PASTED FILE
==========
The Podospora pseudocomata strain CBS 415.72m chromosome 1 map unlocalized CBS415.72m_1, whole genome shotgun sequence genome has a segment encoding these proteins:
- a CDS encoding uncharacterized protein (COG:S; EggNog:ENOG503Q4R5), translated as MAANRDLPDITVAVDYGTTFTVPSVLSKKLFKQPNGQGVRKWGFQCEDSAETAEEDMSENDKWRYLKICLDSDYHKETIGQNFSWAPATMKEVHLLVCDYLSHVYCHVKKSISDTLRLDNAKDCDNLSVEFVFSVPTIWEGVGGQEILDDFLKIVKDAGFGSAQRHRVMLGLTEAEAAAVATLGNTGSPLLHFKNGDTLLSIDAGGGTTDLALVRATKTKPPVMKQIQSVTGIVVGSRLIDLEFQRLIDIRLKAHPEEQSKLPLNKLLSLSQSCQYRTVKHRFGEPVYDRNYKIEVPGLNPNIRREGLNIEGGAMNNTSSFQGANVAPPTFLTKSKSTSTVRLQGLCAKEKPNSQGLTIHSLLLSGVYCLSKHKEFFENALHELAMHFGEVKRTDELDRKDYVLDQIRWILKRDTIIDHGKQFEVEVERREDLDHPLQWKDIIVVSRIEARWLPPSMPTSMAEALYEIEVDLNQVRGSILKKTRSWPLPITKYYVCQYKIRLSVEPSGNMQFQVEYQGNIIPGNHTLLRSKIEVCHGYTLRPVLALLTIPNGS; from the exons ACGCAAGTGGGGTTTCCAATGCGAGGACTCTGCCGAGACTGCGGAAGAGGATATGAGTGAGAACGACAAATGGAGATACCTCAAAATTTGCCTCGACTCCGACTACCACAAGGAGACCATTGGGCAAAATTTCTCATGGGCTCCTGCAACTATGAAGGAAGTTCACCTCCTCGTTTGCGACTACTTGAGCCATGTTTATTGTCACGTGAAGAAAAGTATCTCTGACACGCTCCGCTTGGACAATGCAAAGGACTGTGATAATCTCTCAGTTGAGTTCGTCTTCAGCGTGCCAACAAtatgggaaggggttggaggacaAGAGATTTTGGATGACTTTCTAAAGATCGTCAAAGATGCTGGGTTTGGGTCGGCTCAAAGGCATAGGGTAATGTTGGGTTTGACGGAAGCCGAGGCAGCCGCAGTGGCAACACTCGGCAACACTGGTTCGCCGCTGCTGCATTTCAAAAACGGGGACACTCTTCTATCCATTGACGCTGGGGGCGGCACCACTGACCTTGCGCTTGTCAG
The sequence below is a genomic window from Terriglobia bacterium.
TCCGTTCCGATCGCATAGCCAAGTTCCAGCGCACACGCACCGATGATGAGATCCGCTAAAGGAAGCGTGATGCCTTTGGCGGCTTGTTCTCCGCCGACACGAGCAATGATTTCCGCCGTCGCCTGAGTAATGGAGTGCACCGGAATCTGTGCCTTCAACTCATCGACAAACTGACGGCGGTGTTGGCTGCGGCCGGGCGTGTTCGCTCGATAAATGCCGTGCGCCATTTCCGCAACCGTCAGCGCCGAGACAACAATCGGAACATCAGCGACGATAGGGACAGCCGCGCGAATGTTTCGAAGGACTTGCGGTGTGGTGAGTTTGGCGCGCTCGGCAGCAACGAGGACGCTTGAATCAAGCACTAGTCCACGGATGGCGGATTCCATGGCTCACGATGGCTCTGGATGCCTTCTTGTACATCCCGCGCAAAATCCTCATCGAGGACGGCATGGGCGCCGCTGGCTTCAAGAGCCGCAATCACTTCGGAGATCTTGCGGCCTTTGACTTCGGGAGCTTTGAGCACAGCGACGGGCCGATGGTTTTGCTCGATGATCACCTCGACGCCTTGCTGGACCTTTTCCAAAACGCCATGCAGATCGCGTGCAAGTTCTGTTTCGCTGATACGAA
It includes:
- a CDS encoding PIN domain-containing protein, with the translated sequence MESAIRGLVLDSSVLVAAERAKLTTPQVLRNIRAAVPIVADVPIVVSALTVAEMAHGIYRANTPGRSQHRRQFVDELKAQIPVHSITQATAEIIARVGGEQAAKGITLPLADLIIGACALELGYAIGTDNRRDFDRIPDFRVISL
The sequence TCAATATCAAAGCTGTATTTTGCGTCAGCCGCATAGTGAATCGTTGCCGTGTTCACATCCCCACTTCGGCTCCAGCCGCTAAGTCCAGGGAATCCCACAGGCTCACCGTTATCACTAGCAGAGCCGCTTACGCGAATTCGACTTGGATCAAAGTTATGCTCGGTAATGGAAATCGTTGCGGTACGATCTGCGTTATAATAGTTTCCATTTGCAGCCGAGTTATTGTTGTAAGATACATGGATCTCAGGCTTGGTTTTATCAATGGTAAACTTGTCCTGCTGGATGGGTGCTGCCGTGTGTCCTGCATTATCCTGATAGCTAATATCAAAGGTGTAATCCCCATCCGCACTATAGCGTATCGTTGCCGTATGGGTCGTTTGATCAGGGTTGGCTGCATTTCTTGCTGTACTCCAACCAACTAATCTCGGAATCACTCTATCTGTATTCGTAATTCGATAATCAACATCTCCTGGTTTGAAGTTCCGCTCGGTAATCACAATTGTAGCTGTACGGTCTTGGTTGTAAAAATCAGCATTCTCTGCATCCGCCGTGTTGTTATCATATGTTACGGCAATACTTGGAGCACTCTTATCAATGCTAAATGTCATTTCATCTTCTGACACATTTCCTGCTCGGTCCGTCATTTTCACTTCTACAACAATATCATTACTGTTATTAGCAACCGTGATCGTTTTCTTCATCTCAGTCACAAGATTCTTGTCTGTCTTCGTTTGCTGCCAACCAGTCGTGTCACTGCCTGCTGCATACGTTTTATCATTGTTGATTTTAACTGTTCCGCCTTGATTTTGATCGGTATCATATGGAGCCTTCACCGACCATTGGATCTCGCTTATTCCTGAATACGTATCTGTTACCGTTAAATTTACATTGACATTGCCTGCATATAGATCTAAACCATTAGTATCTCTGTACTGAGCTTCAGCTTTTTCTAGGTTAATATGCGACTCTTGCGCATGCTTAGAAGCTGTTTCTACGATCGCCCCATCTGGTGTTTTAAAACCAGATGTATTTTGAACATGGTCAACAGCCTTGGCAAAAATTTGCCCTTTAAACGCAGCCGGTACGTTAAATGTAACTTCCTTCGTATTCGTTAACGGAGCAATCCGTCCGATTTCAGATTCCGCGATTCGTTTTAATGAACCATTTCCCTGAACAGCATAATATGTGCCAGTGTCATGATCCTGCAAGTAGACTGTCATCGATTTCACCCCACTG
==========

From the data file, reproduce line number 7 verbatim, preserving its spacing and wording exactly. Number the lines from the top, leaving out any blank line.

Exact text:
The sequence TCAATATCAAAGCTGTATTTTGCGTCAGCCGCATAGTGAATCGTTGCCGTGTTCACATCCCCACTTCGGCTCCAGCCGCTAAGTCCAGGGAATCCCACAGGCTCACCGTTATCACTAGCAGAGCCGCTTACGCGAATTCGACTTGGATCAAAGTTATGCTCGGTAATGGAAATCGTTGCGGTACGATCTGCGTTATAATAGTTTCCATTTGCAGCCGAGTTATTGTTGTAAGATACATGGATCTCAGGCTTGGTTTTATCAATGGTAAACTTGTCCTGCTGGATGGGTGCTGCCGTGTGTCCTGCATTATCCTGATAGCTAATATCAAAGGTGTAATCCCCATCCGCACTATAGCGTATCGTTGCCGTATGGGTCGTTTGATCAGGGTTGGCTGCATTTCTTGCTGTACTCCAACCAACTAATCTCGGAATCACTCTATCTGTATTCGTAATTCGATAATCAACATCTCCTGGTTTGAAGTTCCGCTCGGTAATCACAATTGTAGCTGTACGGTCTTGGTTGTAAAAATCAGCATTCTCTGCATCCGCCGTGTTGTTATCATATGTTACGGCAATACTTGGAGCACTCTTATCAATGCTAAATGTCATTTCATCTTCTGACACATTTCCTGCTCGGTCCGTCATTTTCACTTCTACAACAATATCATTACTGTTATTAGCAACCGTGATCGTTTTCTTCATCTCAGTCACAAGATTCTTGTCTGTCTTCGTTTGCTGCCAACCAGTCGTGTCACTGCCTGCTGCATACGTTTTATCATTGTTGATTTTAACTGTTCCGCCTTGATTTTGATCGGTATCATATGGAGCCTTCACCGACCATTGGATCTCGCTTATTCCTGAATACGTATCTGTTACCGTTAAATTTACATTGACATTGCCTGCATATAGATCTAAACCATTAGTATCTCTGTACTGAGCTTCAGCTTTTTCTAGGTTAATATGCGACTCTTGCGCATGCTTAGAAGCTGTTTCTACGATCGCCCCATCTGGTGTTTTAAAACCAGATGTATTTTGAACATGGTCAACAGCCTTGGCAAAAATTTGCCCTTTAAACGCAGCCGGTACGTTAAATGTAACTTCCTTCGTATTCGTTAACGGAGCAATCCGTCCGATTTCAGATTCCGCGATTCGTTTTAATGAACCATTTCCCTGAACAGCATAATATGTGCCAGTGTCATGATCCTGCAAGTAGACTGTCATCGATTTCACCCCACTG